The Rev. Jerry Falwell's controversial Virginia radio station, WRVL-FM, abruptly went off the air early yesterday after someone severed a series of thick steel-encased support cables, toppling the station's 138-foot transmitting tower.
The 24-hour evangelical station, dubbed "the Voice of Liberty" and operated by Falwell's Liberty Baptist College in Lynchburg, has been the object of a bitter dispute since it went on the air last June. Area residents complained to the Federal Communications Commission that the station interfered with their radio and TV reception.
Last January the FCC, which has not yet granted WRVL a permanent license to operate, ordered the 100,000-watt station to reduce power to 5,000 watts. Station officials complied, but petitioned the FCC for a power increase last week.
Yesterday's incident, which is being investigated by the Amherst County Sheriff's Department and the FBI because it involves federally licensed property, occurred at 1:48 a.m. WRVL suddenly lost power during a religious music broadcast, according to station manager Jerry Edwards. When power could not be restored, an engineer drove to remote Tobacco Row Mountain where the tower was located and discovered the damage.
"I haven't the faintest idea who did this," said Falwell, who inspected the damage, estimated it at $100,000 and said it probably is covered by insurance. "Somebody is trying to silence us and is obviously violently against the message I preach. It's very sad there are people who would do this."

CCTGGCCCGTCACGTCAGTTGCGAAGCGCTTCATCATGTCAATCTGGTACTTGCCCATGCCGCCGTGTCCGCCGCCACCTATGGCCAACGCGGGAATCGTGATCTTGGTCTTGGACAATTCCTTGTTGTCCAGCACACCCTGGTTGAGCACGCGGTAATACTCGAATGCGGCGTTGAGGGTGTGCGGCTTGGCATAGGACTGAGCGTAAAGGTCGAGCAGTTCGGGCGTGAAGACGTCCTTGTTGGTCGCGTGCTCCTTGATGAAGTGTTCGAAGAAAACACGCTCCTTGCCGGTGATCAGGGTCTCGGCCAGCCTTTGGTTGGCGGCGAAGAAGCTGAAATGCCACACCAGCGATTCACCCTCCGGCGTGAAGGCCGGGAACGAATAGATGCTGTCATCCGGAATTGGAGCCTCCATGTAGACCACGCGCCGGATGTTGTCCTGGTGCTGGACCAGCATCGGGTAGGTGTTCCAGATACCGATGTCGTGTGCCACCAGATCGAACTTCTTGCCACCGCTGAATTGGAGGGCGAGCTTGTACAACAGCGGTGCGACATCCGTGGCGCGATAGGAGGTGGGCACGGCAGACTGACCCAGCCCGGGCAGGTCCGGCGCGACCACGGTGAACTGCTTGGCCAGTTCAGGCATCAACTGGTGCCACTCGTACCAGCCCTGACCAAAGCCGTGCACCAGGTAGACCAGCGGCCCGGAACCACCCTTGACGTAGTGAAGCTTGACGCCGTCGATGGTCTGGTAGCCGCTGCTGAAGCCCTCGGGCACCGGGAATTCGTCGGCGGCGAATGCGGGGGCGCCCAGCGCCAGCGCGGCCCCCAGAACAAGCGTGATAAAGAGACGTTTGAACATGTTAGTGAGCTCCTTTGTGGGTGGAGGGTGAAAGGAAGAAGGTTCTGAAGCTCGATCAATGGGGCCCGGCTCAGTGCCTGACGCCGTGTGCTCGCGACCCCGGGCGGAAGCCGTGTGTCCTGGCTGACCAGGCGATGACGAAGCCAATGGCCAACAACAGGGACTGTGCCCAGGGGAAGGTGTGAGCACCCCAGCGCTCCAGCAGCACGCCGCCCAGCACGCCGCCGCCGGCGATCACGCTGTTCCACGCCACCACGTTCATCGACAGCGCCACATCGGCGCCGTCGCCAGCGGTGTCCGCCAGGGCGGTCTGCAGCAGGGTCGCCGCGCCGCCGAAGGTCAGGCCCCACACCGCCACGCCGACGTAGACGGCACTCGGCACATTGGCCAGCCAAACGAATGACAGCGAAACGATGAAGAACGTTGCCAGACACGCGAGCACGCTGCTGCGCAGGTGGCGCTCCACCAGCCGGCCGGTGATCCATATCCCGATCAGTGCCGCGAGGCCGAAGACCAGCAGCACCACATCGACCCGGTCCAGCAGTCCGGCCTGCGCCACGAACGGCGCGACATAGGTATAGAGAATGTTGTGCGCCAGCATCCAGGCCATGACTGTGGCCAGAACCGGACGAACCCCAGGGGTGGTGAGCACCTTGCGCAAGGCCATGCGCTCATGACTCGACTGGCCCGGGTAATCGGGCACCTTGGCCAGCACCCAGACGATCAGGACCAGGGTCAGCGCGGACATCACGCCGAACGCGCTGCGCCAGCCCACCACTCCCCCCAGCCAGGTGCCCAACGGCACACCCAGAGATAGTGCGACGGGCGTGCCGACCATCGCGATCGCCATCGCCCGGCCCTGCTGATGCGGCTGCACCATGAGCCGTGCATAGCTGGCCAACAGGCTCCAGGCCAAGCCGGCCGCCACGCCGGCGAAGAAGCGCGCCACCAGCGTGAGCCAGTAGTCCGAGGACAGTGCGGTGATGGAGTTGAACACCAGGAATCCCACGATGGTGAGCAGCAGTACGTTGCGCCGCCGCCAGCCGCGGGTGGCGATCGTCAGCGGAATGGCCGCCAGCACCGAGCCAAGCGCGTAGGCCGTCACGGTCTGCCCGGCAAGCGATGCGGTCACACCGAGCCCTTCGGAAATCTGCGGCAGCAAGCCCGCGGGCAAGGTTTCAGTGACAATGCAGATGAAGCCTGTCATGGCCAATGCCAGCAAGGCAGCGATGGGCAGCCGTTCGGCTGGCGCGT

Leaders of the Concerned Viewers of Central Virginia, the coalition that has rallied opposition to WRVL, said they had no idea who might have destroyed the tower. "This is quite a surprise to us and I'm afraid it'll make our group look bad," said Sissy Putney who lives near the tower and has long complained about interference.
"It's too bad what happened, but I'll tell you this: Today is the first day since June l7, 1981, that I can listen to the public radio station on the stereo receiver in my living room. It's a nice vacation from WRVL at least," she said.
The tower, at the end of a remote, winding dirt road, had been shot at six months ago, Falwell said, an incident never reported because station officials feared it might encourage more shooting. Station officials said WRVL had received no recent threats.
Falwell said investigators told him that heavy bolt cutters apparently had been used to shear the wires. He said authorities told him they believe more than one person is involved because they took castings of several sets of footprints. Investigators could not be reached for comment yesterday.
Station officials say they expect WRVL will resume broadcasting next week, after the installation of a temporary antenna. Full power could be restored in a month.